- 1857 – Émile Coué, French psychologist and pharmacist (d. 1926).
- 1947 – Sandie Shaw, English singer and psychotherapist.
- 1930 – Mary Whiton Calkins, American philosopher and psychologist (b. 1863).
- 1969 – Karl Jaspers, German-Swiss psychiatrist and philosopher (b. 1883).
Émile Coué de la Châtaigneraie (26 February 1857 to 02 July 1926) was a French psychologist and pharmacist who introduced a popular method of psychotherapy and self-improvement based on optimistic autosuggestion.
Considered by Charles Baudouin to represent a second Nancy School, Coué treated many patients in groups and free of charge.
Sandie Shaw, MBE (born Sandra Ann Goodrich; 26 February 1947) is an English singer. One of the most successful British female singers of the 1960s, she had three UK number one singles with “(There’s) Always Something There to Remind Me” (1964), “Long Live Love” (1965) and “Puppet on a String” (1967). With the latter, she became the first British entry to win the Eurovision Song Contest. She returned to the UK Top 40, for the first time in 15 years, with her 1984 cover of the Smiths song “Hand in Glove”. Shaw retired from the music industry in 2013.
Mary Whiton Calkins
Mary Whiton Calkins (30 March 1863 to 26 February 1930) was an American philosopher and psychologist, whose work informed theory and research of memory, dreams and the self. In 1903, Calkins was the twelfth in a listing of fifty psychologists with the most merit, chosen by her peers. Calkins was refused a Ph.D. by Harvard University because of her gender.
Calkins is a key figure in the history of women psychologists. At Wellesley College, Calkins established the first psychological laboratory for women. She was the first woman to complete the requirements for a doctoral degree in psychology with the unanimous support of the Harvard University psychology faculty, although the University refused to bestow it on the grounds that Harvard did not accept women. She later became president of the American Psychological Association and the American Philosophical Association, and was the first woman to be president of both.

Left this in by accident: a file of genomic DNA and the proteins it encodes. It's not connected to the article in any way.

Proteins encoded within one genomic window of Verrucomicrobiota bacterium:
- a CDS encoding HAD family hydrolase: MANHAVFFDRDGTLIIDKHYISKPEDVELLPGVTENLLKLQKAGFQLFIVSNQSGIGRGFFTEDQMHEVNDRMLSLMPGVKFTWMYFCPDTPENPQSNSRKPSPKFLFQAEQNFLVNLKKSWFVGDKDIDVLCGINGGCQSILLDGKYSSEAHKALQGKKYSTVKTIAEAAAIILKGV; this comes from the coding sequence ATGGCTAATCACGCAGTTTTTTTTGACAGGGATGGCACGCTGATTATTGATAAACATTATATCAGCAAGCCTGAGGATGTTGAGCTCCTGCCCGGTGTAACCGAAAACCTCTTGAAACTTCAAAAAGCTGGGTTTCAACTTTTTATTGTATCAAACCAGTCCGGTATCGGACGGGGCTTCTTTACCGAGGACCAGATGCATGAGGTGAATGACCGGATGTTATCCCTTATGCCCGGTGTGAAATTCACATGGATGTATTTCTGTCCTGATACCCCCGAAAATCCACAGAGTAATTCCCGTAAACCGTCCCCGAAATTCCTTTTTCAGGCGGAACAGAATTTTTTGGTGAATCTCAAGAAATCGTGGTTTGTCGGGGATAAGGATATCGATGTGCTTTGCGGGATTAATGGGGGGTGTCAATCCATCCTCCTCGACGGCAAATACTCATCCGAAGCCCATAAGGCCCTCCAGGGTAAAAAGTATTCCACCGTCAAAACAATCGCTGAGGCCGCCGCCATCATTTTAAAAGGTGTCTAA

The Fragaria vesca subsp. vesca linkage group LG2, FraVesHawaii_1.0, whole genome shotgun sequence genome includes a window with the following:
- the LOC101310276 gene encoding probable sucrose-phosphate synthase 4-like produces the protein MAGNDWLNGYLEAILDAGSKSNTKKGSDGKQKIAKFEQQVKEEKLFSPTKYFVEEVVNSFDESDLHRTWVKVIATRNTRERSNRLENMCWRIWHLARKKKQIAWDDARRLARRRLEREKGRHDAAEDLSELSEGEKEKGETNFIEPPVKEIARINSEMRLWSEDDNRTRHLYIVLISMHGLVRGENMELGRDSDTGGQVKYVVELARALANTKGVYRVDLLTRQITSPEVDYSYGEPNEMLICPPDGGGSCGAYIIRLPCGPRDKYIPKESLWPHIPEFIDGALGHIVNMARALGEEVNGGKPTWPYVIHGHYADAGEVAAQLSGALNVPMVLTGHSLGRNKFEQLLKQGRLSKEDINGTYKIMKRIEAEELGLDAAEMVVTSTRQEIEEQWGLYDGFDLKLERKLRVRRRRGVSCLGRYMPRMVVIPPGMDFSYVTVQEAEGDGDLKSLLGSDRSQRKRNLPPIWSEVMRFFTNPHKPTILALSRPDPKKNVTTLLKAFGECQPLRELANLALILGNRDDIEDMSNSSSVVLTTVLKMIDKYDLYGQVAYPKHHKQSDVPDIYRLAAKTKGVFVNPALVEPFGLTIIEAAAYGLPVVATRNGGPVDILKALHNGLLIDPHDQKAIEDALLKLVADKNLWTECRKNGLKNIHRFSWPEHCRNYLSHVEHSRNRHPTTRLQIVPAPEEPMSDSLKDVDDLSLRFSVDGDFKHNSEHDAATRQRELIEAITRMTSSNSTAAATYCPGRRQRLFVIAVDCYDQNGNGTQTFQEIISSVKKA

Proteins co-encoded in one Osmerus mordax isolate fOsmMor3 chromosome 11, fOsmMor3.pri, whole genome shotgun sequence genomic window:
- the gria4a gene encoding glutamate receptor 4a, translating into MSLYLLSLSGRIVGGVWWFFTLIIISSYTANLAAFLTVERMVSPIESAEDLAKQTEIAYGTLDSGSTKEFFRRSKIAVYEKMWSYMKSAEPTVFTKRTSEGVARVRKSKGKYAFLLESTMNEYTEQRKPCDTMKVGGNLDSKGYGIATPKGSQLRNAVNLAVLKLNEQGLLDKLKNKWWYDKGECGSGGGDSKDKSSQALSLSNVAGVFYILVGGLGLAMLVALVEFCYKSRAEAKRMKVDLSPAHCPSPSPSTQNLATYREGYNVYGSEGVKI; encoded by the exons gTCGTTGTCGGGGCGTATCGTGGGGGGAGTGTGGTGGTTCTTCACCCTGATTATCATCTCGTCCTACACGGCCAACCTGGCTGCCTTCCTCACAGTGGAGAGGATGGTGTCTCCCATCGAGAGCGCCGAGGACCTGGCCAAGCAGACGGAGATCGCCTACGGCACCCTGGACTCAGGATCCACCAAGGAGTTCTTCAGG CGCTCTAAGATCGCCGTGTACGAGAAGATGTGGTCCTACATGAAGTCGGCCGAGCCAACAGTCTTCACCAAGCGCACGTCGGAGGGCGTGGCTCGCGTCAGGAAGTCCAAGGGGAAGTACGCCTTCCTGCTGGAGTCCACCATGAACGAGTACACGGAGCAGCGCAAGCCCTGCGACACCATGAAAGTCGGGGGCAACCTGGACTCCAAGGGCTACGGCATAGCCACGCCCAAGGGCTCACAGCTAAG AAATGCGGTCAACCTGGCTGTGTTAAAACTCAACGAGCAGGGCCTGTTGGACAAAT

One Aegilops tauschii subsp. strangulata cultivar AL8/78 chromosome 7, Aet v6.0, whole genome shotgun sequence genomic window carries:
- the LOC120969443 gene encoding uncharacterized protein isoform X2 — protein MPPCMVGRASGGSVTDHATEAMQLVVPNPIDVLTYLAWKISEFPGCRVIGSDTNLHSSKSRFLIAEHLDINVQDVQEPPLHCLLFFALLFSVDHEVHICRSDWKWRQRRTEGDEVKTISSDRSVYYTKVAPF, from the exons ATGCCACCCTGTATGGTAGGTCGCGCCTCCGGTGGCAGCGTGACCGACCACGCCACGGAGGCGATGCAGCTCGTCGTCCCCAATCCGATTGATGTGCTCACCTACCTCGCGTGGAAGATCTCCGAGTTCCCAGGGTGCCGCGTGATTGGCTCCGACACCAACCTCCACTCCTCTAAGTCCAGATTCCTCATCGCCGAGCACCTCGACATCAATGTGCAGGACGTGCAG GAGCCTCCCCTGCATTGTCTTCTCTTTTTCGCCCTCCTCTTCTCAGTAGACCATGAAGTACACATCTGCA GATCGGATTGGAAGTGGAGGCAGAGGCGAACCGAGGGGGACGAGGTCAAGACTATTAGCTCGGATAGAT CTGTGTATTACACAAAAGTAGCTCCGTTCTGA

She taught psychology and philosophy at Wellesley College for four decades, and conducted research there and at Harvard University for the majority of that time.
Karl Theodor Jaspers (23 February 1883 to 26 February 1969) was a German-Swiss psychiatrist and philosopher who had a strong influence on modern theology, psychiatry, and philosophy.
After being trained in and practicing psychiatry, Jaspers turned to philosophical inquiry and attempted to discover an innovative philosophical system. He was often viewed as a major exponent of existentialism in Germany, though he did not accept the label.